I’ll have to look into this, of course, being somewhat of a skeptic when it comes to sociological studies and a hair skeptical, I’ll admit, of the Wall Street Journal. All the same, some of the correlations just beg to be contemplated:
The Gallup Organization, under contract to Baylor’s Institute for Studies of Religion, asked American adults a series of questions to gauge credulity. Do dreams foretell the future? Did ancient advanced civilizations such as Atlantis exist? Can places be haunted? Is it possible to communicate with the dead? Will creatures like Bigfoot and the Loch Ness Monster someday be discovered by science?
The answers were added up to create an index of belief in occult and the paranormal. While 31% of people who never worship expressed strong belief in these things, only 8% of people who attend a house of worship more than once a week did.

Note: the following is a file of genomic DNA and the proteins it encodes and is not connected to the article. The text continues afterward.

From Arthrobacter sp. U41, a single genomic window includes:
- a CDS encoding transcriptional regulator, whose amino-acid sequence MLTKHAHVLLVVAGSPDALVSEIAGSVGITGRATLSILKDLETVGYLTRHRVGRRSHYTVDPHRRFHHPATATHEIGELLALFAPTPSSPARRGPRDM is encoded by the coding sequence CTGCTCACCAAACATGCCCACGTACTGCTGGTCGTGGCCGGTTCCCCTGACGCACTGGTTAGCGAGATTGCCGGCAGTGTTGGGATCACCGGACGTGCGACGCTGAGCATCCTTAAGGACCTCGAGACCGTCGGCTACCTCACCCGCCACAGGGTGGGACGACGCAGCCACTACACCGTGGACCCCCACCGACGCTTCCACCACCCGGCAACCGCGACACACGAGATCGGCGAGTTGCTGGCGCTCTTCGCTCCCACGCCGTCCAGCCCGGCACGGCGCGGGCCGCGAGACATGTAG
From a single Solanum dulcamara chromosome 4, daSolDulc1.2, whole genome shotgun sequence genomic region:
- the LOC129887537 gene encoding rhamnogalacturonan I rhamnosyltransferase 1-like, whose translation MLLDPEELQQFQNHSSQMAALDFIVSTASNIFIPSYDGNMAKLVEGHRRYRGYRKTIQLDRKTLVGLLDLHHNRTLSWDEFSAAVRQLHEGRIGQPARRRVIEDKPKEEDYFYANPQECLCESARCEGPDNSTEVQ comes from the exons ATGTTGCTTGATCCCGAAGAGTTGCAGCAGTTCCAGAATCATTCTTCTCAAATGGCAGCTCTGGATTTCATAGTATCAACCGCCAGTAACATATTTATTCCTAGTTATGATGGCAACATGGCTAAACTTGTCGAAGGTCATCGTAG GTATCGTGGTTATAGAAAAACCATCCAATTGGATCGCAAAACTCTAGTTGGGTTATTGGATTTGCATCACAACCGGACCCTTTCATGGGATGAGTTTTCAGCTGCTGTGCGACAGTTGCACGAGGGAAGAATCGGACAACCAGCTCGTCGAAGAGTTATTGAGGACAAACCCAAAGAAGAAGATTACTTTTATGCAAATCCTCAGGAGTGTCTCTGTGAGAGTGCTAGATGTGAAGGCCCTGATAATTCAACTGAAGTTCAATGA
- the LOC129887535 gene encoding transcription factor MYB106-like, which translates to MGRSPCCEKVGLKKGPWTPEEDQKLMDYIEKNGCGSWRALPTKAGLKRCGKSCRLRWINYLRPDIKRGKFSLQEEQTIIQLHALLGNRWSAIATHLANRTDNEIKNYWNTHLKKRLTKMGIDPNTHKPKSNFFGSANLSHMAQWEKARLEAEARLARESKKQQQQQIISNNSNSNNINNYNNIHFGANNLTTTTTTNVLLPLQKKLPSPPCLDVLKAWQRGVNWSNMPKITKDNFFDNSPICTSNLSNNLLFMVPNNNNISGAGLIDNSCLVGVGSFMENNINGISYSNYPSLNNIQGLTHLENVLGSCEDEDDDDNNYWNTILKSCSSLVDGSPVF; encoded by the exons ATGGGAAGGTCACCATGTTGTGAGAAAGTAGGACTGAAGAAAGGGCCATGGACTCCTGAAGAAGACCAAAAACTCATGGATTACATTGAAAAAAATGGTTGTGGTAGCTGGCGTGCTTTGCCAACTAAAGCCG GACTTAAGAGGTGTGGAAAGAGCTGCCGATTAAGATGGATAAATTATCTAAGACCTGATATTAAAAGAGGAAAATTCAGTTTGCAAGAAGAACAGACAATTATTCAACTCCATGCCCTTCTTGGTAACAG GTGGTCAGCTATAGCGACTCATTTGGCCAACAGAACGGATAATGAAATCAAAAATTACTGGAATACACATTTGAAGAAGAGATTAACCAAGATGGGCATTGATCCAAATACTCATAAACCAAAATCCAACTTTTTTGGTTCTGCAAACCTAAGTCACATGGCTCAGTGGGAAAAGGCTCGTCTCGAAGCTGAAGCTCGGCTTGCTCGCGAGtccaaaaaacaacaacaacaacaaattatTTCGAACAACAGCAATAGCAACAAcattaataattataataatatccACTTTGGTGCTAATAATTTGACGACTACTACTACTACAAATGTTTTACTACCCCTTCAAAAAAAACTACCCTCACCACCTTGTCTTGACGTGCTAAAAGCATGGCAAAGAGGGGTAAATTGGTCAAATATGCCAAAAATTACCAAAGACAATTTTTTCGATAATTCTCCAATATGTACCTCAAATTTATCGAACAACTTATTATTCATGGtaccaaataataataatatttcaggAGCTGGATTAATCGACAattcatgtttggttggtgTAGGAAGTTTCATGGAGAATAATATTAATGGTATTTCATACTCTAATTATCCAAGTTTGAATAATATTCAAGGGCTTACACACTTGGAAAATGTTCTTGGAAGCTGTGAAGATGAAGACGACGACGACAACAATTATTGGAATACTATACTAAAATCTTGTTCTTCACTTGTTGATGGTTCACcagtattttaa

In addition to those, apparently 21% of self-proclaimed atheists believe in some kind of god (???), and the odds of a college student’s believing in communication from the dead to the living goes from less than 25% of freshmen to 31% of seniors and climbing to 34% of graduate students. Now I admit that I dig a good Toni Morrison novel as much as the next feller, and I know very educated people who claim that they’ve performed dozens of exorcisms, but I assumed that such things were common mainly to “my people,” not to the rational/skeptical/evolutionist folks with whom I work.
I do wonder what kind of samples these folks used, what their methodology was, and all that. I suppose that’s how they get you to buy their books, no?